Transculturation weighed down by choreographer’s pretension
Confusion and pretension were doled out in equal portions at the Japan Society in Akemi Takeya’s “BODYPOEMS,” November 4 and 5. The piece consisted of five separate dance vignettes, each performed by Takeya with the accompaniment of electronic musician Marc Weiser. The poems being with those that are the most pointless, a sort of introduction in which Takeya moves her body mechanically out of a sedentary position into a frenzy of mechanical movement—picture an alcoholic doing “the robot”—and then into a more traditional modern dance form. Further poems follow Takeya’s transformation from an old hag to an old woman you might see walking her dogs on the Upper East Side. If the vignettes get neither more coherent nor relevant as they progress, at least they get less frantic.
Takeya, a Japanese-born artist now working in Austria, endeavors to comment on Japan with her artwork, but also attempts a sort of pan-culturalism in accordance with her own layered identity. In one of her poems, she tries to iconize the image of the baseball pitcher, a figure that has a shared history in Japan and America. However, her effort here, perhaps her most admirable, is overshadowed by the need to make her dance into exposition, complicating it with her “post-Butoh” roots. What could have been an example of movement transculturation was lost in the miasma of Takeya’s pretension.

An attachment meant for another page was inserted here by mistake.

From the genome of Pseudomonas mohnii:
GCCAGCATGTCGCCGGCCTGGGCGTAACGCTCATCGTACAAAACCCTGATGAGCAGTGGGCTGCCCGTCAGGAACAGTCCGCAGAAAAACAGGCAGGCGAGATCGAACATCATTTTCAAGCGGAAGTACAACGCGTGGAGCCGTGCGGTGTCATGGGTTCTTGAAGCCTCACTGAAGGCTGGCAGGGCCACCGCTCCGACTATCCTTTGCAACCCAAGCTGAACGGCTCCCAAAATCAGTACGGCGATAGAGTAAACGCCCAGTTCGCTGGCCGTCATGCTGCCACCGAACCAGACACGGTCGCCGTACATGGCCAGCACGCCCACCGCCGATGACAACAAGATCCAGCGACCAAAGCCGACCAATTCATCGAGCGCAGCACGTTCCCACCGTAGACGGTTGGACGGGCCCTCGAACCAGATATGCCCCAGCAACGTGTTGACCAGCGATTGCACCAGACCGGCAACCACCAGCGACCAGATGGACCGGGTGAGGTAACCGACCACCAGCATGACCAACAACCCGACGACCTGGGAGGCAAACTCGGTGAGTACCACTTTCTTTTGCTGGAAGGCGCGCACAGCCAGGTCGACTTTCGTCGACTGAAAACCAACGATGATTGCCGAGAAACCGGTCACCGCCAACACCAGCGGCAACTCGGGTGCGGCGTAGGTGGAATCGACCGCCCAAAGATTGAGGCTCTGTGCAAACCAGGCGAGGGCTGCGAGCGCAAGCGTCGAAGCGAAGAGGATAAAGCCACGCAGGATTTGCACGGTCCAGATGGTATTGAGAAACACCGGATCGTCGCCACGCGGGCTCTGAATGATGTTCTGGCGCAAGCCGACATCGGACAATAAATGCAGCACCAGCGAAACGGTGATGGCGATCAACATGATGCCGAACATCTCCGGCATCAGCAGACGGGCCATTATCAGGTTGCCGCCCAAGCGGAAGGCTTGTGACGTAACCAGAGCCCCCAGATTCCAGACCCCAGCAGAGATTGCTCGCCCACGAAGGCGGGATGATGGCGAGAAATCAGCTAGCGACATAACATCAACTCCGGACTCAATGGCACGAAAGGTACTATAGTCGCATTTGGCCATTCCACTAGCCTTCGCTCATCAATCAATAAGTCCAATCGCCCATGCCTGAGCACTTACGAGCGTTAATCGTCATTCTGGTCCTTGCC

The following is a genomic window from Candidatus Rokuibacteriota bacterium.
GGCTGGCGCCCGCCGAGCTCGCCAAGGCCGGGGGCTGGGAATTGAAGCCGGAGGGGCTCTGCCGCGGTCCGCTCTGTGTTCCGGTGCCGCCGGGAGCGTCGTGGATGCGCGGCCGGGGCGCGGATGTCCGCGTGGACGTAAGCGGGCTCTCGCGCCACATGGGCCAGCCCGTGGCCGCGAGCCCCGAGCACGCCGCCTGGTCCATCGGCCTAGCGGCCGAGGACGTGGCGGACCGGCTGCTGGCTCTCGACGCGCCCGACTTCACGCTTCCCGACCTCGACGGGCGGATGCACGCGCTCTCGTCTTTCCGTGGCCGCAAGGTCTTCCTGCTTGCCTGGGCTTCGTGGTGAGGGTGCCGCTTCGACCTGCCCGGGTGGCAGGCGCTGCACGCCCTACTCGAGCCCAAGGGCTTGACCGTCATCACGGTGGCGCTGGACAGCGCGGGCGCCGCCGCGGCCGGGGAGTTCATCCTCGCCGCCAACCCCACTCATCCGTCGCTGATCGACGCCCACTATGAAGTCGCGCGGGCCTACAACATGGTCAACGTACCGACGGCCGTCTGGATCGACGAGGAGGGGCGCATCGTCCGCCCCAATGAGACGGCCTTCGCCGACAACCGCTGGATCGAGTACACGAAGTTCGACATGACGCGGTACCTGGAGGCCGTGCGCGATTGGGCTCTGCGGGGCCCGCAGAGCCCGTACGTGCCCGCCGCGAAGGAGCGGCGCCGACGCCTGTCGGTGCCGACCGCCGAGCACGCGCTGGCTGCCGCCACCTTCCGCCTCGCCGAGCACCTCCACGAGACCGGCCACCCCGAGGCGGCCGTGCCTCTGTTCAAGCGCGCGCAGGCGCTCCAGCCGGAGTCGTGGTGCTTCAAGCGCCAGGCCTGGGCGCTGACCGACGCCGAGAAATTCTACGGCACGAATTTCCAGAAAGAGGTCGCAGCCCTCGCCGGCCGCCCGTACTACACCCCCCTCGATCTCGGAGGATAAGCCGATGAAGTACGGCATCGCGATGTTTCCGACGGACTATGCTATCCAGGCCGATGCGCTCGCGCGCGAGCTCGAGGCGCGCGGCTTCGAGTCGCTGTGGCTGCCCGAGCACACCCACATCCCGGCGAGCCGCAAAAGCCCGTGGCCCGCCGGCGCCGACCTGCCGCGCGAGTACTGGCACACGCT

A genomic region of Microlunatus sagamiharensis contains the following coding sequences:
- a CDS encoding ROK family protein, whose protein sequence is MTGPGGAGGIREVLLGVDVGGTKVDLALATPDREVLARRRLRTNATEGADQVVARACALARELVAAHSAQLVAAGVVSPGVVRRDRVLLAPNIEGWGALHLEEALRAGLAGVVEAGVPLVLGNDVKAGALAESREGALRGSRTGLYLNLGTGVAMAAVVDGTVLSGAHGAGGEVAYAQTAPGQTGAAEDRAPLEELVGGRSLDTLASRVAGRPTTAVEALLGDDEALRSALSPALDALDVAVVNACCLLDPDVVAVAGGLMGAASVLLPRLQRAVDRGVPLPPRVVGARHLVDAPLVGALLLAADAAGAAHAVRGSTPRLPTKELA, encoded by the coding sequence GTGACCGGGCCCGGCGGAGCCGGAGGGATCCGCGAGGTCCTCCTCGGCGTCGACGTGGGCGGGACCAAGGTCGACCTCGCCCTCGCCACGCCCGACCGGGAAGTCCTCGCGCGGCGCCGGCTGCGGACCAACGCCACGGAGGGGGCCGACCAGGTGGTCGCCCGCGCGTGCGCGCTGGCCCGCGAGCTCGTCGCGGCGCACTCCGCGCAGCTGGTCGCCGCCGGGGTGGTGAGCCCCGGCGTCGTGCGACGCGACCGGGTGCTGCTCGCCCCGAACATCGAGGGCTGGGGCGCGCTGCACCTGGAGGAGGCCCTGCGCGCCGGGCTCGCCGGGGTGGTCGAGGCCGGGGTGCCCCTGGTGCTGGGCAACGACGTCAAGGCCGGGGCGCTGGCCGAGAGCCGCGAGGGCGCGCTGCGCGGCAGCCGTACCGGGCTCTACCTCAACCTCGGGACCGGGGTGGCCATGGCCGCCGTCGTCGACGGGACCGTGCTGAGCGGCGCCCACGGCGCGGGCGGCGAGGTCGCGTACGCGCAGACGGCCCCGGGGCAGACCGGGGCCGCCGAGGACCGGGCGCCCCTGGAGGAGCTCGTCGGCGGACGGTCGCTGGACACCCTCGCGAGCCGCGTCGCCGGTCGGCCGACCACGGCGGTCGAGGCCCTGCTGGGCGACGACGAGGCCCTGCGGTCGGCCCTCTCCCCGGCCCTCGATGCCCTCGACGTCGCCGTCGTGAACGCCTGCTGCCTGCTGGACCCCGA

According to the program, Jean Cocteau, cited as a French poet, inspired the five “BODYPOEMS.” Calling Cocteau a poet instead of a filmmaker is like calling DaVinci an illustrator; in any case, the poetry of this piece is lost by the complication of its own form. Most of the credit for the bearableness of the evening should be given to Weiser, whose inventive sound backgrounds play an Atlas-like roll in propping up the evening, but in the end cannot bear the burden.
The final piece of the evening exemplified the problems with which the evening unfolded. The piece, a sort of sine qua non of topless bronze-body-painted dancing, seemed pointless, unedited, and uncomfortably reminiscent of ‘black face.’ Perhaps Takeya hasn’t done enough homework on American culture after all.